Unfortunately, I was unable to make GET REST API call through  HTTPGetStream operator. This is because the HTTPGetStream operator is designed to provide a constant flow of input data, it is not designed for a single request-response action. Although it is possible to make use of this operator, I found it very artificial and decided to go the other way. Needless to say, HTTP DELETE method is not available at all.
Next approach, Java callouts
Prior to InfoSphere Streams application, I implemented a small Java utility class for accessing Power BI REST API calls. To avoid any complications, Java class is designed as a set of static stateless methods, without class instances or local variables. It is the client responsibility to store and pass Power BI authentication token. This way Java methods can be executed in parallel, which is essential for Streams development.
Source code for Java class is available here. The only dependency is GSON library and Apache HttpComponents. Usage examples are available here.
Power BI table schema definition
Table schema is defined as a Map<String, String> table schema. Map key is column name and value is column data type. Data types available are enumerated in PowerBI.java.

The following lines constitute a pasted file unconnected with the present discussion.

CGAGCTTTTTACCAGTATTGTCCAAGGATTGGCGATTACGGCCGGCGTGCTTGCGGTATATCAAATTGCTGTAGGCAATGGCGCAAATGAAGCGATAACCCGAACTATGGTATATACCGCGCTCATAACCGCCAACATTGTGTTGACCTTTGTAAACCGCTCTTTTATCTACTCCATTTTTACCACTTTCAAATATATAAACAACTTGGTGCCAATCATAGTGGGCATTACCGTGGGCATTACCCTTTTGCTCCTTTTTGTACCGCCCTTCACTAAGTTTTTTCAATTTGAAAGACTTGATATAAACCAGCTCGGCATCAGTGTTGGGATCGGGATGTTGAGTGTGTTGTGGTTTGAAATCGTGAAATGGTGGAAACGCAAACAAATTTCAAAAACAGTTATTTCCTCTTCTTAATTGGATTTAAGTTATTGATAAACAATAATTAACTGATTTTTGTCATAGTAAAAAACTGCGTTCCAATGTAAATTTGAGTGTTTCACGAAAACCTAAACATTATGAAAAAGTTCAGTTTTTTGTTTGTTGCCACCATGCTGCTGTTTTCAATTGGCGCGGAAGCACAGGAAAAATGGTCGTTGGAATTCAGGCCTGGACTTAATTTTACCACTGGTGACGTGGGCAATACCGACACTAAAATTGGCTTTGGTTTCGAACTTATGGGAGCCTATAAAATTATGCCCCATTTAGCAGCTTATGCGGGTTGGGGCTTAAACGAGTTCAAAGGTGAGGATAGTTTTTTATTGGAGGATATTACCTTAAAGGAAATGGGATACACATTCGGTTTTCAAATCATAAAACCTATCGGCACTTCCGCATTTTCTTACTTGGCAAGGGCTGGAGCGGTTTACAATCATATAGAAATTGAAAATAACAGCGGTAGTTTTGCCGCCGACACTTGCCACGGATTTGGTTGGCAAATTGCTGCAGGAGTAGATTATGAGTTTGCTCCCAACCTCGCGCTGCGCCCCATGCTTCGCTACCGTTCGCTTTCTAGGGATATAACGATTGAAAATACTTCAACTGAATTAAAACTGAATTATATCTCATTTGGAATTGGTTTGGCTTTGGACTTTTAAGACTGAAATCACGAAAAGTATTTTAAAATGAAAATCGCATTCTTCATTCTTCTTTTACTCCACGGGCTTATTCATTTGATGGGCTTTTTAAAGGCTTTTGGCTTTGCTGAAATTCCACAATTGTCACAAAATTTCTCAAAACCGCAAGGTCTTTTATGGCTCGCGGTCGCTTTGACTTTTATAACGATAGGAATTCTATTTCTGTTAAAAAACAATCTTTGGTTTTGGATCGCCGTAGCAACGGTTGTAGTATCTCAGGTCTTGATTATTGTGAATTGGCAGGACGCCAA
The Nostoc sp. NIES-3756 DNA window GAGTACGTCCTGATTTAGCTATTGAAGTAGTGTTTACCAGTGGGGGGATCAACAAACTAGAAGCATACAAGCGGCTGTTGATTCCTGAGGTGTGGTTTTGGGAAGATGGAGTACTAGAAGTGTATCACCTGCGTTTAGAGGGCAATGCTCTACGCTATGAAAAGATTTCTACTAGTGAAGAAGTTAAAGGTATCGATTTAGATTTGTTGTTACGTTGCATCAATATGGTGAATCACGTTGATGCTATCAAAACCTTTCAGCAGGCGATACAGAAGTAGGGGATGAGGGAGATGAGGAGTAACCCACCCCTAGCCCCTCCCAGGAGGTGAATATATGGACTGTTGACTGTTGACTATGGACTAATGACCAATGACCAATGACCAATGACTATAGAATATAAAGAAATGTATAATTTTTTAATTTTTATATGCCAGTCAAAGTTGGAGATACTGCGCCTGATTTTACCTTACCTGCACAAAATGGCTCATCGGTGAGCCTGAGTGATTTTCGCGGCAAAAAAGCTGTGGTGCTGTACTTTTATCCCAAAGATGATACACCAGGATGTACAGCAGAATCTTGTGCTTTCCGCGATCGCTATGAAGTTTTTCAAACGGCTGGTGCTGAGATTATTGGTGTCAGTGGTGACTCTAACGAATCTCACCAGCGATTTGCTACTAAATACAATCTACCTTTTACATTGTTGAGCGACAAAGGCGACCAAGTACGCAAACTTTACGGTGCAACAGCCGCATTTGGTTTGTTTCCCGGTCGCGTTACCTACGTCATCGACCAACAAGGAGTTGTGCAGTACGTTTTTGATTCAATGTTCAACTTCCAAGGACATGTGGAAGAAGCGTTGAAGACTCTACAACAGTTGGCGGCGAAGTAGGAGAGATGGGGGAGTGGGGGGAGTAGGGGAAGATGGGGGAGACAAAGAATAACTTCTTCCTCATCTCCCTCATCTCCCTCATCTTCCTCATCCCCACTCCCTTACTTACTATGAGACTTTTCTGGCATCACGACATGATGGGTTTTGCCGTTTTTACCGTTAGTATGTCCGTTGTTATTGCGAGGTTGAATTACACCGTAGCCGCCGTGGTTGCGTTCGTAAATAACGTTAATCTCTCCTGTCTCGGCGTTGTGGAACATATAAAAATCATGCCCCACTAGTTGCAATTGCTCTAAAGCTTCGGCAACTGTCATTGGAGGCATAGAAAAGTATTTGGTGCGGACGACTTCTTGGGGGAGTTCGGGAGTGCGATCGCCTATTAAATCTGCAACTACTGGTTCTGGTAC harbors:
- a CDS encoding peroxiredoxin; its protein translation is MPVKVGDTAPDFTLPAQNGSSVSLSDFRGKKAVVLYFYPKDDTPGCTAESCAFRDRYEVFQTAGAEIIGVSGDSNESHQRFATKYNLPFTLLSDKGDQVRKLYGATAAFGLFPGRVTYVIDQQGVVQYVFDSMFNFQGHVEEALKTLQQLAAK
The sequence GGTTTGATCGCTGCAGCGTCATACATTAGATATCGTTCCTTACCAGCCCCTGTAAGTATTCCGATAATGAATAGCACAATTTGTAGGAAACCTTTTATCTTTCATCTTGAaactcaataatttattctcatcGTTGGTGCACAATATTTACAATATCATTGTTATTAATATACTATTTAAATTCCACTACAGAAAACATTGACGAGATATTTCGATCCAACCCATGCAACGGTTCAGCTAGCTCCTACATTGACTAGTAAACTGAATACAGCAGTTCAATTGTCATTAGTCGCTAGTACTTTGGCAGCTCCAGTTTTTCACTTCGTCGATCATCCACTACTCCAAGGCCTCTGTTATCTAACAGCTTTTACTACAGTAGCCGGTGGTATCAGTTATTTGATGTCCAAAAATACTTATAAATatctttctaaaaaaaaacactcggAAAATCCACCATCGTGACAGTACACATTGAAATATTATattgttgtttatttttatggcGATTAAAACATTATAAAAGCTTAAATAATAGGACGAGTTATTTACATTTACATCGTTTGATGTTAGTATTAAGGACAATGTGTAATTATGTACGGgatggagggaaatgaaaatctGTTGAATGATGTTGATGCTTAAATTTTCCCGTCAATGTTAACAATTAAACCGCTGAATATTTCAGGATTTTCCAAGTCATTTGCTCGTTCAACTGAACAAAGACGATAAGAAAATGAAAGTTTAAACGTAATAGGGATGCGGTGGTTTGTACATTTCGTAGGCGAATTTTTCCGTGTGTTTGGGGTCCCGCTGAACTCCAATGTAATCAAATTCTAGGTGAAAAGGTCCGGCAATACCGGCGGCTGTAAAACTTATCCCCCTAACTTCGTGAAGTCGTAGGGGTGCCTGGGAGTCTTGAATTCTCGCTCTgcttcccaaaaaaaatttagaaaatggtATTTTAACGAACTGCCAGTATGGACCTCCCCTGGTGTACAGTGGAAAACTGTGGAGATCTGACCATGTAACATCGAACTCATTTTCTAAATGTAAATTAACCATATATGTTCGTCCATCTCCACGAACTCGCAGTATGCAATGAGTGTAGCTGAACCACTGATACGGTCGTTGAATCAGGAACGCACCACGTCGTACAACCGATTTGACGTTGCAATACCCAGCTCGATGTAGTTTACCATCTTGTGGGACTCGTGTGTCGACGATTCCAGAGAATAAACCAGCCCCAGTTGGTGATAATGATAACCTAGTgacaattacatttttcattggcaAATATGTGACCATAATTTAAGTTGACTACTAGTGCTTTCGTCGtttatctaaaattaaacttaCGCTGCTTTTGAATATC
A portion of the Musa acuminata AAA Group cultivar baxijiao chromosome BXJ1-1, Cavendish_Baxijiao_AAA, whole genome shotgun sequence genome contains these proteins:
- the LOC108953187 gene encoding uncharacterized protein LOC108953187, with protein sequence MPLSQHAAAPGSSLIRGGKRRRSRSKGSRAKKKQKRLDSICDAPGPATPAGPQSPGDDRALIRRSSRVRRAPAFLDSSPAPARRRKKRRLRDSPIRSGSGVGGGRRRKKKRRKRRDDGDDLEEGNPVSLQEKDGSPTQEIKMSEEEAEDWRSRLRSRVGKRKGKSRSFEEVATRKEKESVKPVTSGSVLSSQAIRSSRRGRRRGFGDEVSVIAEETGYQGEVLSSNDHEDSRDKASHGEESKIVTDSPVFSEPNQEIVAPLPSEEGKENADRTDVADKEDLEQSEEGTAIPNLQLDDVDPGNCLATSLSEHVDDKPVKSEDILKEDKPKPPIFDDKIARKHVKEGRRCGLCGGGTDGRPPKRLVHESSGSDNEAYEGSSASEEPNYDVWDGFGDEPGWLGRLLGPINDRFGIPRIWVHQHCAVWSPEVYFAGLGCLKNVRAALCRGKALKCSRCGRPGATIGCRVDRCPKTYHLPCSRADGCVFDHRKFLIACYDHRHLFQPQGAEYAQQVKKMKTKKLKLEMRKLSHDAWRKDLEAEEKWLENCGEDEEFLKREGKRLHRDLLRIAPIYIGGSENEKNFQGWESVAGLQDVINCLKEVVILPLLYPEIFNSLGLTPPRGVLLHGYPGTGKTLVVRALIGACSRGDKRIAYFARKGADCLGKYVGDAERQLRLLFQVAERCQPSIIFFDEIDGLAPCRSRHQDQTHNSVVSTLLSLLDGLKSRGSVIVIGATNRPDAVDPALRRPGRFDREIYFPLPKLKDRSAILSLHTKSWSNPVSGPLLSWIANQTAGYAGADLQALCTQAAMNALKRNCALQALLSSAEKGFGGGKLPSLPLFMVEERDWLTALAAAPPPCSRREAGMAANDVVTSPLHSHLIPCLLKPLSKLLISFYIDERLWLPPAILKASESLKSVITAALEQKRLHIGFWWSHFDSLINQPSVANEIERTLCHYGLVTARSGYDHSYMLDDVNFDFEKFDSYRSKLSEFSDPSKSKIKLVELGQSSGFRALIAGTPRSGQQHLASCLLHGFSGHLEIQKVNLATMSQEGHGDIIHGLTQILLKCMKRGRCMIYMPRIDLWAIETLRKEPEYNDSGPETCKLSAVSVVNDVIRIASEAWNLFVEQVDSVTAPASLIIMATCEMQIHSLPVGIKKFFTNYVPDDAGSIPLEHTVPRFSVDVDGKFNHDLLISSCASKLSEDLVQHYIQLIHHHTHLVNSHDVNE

/** PowerBI column types */
 public static final String INT64_TYPE = "Int64";
 public static final String STRING_TYPE = "string";
 public static final String DOUBLE_TYPE = "Double";
 public static final String BOOL_TYPE = "bool";
 public static final String DATETIME_TYPE = "DateTime";
Using Java map is very convenient, the only disadvantage we cannot control the order of columns. It is ordered by column names alphabetically.
List of rows to be uploaded to Power BI table
A single row cell is defined by TableValue class. The table constructor determines the cell types. Example for integer value:

public TableValue(long intvalue) {
   this.intvalue = intvalue;
   vType = valueType.isint;
   stringvalue = null;
   doublevalue = 0;
   boolvalue = false;
   timeValue = null;
   timeS = null;
  }
Null value is supported as well. One row is specified by Map<String, TableValue>. The list of rows, chunk of data to be loaded, is defined by list of rows List<Map<String, TableValue>> 
List of methods
  • getAuthToken Authentication and procuring the authentication token
  • getDataSets Get list of datasets
  • getDataSetId Get data set id of a particular dataset
  • getDataSetTables Get list of tables of a particular dataset
  • createDataSet Create data set if does not exist and create a table belonging to this dataset
  • addTableRows Push data into the table
  • clearTable Remove content from the table
  • updateTableSchema Update schema of existing table. Important: this REST API call seems not working
  • checkTableDataSet Check if dataset and table exist, creates if necessary
Remarks
  • Only one table per dataset is created.
  • Columns in table schema is ordered alphabetically
  • Update table schema is not working
Next steps
Create Streams operator for pushing data into Power BI table.